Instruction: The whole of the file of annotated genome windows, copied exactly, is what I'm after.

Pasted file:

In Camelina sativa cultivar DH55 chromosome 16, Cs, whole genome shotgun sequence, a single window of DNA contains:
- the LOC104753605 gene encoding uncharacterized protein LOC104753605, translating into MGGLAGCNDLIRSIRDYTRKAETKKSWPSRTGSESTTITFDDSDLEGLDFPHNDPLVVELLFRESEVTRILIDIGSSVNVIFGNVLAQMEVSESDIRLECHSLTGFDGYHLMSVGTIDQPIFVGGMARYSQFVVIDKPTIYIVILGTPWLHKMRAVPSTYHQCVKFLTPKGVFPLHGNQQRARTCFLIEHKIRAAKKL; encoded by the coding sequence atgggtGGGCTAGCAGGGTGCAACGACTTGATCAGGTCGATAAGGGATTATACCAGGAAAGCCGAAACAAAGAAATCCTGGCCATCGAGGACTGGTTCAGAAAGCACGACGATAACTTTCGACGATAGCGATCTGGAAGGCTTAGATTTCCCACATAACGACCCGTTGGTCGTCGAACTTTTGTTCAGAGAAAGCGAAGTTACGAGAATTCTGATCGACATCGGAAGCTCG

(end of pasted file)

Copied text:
In Camelina sativa cultivar DH55 chromosome 16, Cs, whole genome shotgun sequence, a single window of DNA contains:
- the LOC104753605 gene encoding uncharacterized protein LOC104753605, translating into MGGLAGCNDLIRSIRDYTRKAETKKSWPSRTGSESTTITFDDSDLEGLDFPHNDPLVVELLFRESEVTRILIDIGSSVNVIFGNVLAQMEVSESDIRLECHSLTGFDGYHLMSVGTIDQPIFVGGMARYSQFVVIDKPTIYIVILGTPWLHKMRAVPSTYHQCVKFLTPKGVFPLHGNQQRARTCFLIEHKIRAAKKL; encoded by the coding sequence atgggtGGGCTAGCAGGGTGCAACGACTTGATCAGGTCGATAAGGGATTATACCAGGAAAGCCGAAACAAAGAAATCCTGGCCATCGAGGACTGGTTCAGAAAGCACGACGATAACTTTCGACGATAGCGATCTGGAAGGCTTAGATTTCCCACATAACGACCCGTTGGTCGTCGAACTTTTGTTCAGAGAAAGCGAAGTTACGAGAATTCTGATCGACATCGGAAGCTCG